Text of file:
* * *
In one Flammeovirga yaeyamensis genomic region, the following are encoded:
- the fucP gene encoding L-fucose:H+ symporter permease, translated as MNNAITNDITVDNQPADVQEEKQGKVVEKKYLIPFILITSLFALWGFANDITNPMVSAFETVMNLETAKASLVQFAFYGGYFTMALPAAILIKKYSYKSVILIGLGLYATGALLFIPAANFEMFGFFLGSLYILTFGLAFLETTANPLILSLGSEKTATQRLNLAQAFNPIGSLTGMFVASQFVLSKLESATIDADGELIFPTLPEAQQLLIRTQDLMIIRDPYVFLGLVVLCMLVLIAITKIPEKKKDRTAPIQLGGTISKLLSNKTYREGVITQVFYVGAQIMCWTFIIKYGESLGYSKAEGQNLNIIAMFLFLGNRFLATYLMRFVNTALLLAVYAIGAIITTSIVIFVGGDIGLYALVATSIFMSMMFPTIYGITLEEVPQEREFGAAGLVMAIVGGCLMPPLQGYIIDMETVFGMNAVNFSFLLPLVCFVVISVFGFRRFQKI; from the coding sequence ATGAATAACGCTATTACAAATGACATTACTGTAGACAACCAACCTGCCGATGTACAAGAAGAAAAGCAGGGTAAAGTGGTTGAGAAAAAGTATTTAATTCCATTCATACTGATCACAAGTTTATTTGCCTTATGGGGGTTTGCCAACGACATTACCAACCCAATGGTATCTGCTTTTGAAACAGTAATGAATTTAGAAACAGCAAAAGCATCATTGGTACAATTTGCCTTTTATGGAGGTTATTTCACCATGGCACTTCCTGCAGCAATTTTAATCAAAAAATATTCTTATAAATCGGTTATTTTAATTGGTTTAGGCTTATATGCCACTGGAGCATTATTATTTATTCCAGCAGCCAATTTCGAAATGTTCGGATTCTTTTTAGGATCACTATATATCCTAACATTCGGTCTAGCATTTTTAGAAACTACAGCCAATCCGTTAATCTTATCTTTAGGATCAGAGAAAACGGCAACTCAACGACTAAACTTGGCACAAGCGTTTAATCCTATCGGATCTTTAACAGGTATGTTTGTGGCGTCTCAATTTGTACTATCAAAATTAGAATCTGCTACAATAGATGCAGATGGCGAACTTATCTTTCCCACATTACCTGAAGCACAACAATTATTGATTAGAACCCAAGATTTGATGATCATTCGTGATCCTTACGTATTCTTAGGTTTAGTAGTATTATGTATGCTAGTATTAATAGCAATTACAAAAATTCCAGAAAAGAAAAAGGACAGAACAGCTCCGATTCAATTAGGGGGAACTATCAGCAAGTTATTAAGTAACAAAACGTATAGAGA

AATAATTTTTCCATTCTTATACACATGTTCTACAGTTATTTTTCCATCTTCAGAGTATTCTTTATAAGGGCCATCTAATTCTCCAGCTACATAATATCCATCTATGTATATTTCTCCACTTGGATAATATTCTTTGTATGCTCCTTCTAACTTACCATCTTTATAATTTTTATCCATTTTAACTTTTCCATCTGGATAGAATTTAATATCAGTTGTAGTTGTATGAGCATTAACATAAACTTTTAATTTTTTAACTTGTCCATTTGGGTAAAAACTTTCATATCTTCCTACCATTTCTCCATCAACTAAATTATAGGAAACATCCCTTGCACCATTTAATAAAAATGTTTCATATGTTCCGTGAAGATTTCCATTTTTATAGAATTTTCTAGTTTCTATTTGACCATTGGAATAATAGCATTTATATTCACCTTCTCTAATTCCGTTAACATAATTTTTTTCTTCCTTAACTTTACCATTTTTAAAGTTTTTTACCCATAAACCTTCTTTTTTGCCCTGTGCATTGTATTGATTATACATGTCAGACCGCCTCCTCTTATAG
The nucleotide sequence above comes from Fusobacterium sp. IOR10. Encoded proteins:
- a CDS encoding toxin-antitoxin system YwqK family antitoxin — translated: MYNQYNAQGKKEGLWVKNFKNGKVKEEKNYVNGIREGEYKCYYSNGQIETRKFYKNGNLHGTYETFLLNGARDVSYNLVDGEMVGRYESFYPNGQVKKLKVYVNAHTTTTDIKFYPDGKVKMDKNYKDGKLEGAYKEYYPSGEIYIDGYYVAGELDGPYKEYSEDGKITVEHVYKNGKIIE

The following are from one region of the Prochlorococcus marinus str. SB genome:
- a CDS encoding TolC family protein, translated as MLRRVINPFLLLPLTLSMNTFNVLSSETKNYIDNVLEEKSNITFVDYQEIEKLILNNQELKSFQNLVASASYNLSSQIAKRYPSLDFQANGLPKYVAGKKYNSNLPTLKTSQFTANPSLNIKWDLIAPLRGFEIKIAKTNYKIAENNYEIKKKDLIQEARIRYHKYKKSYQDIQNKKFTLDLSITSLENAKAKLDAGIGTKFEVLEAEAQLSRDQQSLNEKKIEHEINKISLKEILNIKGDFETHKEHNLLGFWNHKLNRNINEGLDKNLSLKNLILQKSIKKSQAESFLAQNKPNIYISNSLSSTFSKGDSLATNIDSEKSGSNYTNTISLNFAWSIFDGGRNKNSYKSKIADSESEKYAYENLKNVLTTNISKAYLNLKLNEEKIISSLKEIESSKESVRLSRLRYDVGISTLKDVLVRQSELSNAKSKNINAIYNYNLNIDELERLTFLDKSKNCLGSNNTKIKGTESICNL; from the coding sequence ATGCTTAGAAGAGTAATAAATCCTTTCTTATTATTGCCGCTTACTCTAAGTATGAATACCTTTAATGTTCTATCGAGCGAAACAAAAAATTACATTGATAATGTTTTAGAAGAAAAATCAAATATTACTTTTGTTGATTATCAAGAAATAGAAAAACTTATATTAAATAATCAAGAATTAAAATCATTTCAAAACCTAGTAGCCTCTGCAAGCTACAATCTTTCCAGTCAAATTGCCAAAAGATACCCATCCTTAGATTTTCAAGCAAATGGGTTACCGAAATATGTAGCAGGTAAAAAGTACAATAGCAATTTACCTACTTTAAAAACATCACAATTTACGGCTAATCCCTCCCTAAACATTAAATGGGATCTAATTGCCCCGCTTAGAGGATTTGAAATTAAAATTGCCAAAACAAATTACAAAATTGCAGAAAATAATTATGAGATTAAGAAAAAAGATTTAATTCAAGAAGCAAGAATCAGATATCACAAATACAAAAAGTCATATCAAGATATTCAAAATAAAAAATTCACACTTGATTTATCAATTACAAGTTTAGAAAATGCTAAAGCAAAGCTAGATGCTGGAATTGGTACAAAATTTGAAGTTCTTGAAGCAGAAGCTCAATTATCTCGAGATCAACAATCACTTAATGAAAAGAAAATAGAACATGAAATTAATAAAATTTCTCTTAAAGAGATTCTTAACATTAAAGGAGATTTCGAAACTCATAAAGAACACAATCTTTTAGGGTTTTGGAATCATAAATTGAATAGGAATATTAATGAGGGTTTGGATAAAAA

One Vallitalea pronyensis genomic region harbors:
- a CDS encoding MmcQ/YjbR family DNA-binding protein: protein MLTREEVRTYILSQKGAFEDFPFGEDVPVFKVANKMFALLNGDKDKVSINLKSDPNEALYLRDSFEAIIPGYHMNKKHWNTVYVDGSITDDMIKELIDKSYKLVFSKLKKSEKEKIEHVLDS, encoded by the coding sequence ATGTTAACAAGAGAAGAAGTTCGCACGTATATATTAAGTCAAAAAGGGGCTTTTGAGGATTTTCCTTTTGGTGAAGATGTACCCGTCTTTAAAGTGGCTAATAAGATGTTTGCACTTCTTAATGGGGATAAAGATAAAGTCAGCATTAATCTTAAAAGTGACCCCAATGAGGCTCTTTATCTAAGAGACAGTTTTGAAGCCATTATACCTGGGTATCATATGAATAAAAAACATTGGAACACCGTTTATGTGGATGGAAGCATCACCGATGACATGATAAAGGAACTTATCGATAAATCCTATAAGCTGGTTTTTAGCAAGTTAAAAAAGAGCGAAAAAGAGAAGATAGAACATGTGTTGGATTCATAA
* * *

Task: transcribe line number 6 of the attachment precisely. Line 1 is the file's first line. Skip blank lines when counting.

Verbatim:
The following are from one region of the Prochlorococcus marinus str. SB genome: